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Climate Pioneer

Profile: Warren Washington, National Center for Atmospheric Research (NCAR) -- by Seth Shulman

     "To get the kinds of climatic conditions we have today, you need that increase in carbon dioxide. For anyone doubtful about the effect of human activity on global warming, that finding really is a 'smoking gun.'" 
-- Warren Washington

Warren Washington could probably allay the concerns of even the last holdouts denying climate change who complain about climate scientists' heavy reliance on computer modeling. Washington, a senior scientist at the National Center for Atmospheric Research (NCAR), has devoted his life to creating increasingly precise and accurate computer models of Earth's climate. And the results of his labors have been phenomenal by any measure. It is not an exaggeration to say that Washington, a former head of the American Meteorological Society and an adviser to every president—Republican and Democrat alike—since Jimmy Carter, wrote the book on climate modeling: he is the coauthor of Introduction to Three-Dimensional Climate Modeling, the classic graduate-level text in the field. 

"What people need to understand," he says, "is that these are not untested models scientists have dreamed up. They are based on actual meteorological data and known physics of the atmosphere and oceans. And we have spent many years refining the models by comparing them with observed data."

The process started decades ago, he explains, when scientists had only bulky mainframe computers to test their models for weather prediction. After entering several days' worth of weather measurements into their large mainframes, scientists would compare predictions against observed weather outcomes a few days later.

In that work, as in almost every facet of his life, Washington was a pioneer. As a boy he was fascinated by science, devouring biographies of Thomas Edison and George Washington Carver the way some kids read adventure stories. But as an African American, Washington had to fight against entrenched segregation throughout his early life. Despite his aptitude and passion for science, his high school guidance counselor steered him away from attending college,  but Washington went anyway—one of only ten black students out of 4,000 enrolled at Oregon State. When he continued his studies, he was just the second African American in the United States to receive a Ph.D. in meteorology.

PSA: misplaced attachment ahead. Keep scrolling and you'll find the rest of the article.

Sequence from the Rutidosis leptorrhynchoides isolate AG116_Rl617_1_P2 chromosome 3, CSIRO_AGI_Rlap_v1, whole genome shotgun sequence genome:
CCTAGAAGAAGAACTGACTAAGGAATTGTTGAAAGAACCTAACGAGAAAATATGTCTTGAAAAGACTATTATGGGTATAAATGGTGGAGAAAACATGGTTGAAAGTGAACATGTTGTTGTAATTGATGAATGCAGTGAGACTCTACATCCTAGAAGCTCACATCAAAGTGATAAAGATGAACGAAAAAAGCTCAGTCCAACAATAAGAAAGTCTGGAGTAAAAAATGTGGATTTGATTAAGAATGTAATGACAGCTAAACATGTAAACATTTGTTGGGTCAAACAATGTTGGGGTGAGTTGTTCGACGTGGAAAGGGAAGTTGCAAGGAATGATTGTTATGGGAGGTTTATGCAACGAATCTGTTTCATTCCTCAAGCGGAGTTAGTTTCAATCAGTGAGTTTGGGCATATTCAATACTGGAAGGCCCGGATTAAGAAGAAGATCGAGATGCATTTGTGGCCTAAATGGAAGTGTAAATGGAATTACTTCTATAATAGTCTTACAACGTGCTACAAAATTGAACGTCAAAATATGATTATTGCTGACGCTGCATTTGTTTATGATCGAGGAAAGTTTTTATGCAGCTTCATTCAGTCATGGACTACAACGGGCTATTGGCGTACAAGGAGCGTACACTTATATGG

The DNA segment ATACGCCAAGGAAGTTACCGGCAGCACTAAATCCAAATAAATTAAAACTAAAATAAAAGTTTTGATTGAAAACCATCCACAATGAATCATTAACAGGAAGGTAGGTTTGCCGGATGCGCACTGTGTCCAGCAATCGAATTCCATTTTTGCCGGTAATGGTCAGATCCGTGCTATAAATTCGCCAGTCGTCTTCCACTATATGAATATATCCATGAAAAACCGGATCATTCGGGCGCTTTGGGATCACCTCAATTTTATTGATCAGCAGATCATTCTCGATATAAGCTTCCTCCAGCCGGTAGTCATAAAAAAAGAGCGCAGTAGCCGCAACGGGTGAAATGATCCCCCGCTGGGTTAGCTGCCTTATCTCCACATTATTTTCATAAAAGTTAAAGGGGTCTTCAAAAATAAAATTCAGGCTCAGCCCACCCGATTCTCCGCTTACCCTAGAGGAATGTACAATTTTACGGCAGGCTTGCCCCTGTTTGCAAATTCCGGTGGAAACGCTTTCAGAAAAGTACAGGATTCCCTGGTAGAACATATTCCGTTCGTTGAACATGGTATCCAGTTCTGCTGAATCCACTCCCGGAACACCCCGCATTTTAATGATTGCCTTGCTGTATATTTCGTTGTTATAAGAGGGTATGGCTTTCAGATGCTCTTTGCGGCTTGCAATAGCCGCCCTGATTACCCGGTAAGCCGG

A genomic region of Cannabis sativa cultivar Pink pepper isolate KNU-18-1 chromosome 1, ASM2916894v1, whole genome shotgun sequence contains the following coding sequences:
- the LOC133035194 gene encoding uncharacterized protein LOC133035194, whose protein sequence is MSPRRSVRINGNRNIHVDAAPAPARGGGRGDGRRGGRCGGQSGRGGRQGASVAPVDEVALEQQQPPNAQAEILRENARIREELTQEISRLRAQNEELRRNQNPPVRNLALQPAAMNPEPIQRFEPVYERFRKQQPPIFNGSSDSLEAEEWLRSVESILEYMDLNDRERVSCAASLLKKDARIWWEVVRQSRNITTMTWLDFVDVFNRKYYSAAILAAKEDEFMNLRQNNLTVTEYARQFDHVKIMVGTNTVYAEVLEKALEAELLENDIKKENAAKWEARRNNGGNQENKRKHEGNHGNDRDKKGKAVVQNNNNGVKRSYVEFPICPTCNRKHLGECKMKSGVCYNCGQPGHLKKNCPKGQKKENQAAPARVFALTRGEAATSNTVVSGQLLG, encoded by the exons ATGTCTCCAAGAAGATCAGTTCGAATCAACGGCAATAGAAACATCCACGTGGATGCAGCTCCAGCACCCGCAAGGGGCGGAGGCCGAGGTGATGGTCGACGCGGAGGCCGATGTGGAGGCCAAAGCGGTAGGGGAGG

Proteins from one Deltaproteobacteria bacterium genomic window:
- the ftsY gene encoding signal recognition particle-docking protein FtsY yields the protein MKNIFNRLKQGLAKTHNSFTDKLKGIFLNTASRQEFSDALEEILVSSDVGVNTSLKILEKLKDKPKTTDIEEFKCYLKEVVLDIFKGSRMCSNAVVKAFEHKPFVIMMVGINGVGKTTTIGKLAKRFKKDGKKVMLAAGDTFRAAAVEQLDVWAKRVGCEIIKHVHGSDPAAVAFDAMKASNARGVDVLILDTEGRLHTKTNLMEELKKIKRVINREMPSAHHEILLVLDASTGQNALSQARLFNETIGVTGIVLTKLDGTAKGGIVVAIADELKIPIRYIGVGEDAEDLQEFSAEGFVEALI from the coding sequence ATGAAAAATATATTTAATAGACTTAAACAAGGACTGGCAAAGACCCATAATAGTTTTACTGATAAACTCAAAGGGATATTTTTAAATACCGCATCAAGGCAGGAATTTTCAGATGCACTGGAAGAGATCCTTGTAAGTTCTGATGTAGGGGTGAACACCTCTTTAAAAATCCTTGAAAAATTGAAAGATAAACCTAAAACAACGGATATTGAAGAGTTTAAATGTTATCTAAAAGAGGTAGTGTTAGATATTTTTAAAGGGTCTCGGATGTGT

Washington's undaunted perseverance showed up pretty early on. Back in high school, for instance, when his science teacher wouldn't (or couldn't) tell him what made an egg yolk yellow, young Washington set about on his own to find out everything he could about chickens' diets until he traced the yolk's color to the sulfur they ingested in corn and seeds.

That rare blend of initiative and inquisitiveness was a requirement in a field as complex, uncharted, and exacting as the one Washington chose. When he started out, for instance, the room-sized computer he worked on, called the ALWAC, had to be painstakingly programmed using paper tape. Since then the computing power and the details built into climate models have increased exponentially, but the basic technique remains the same: first Earth, its oceans, and the atmosphere around it are divided into a grid of boxes. Into each box scientists enter real-world data about temperature, pressure, and other variables. These are then fed into complex equations based on many factors, including the physics of fluid dynamics, the chemistry of reactions, and various biological processes in such a way that the myriad data points interact with one another to simulate the movements of the atmosphere and oceans that create climate patterns.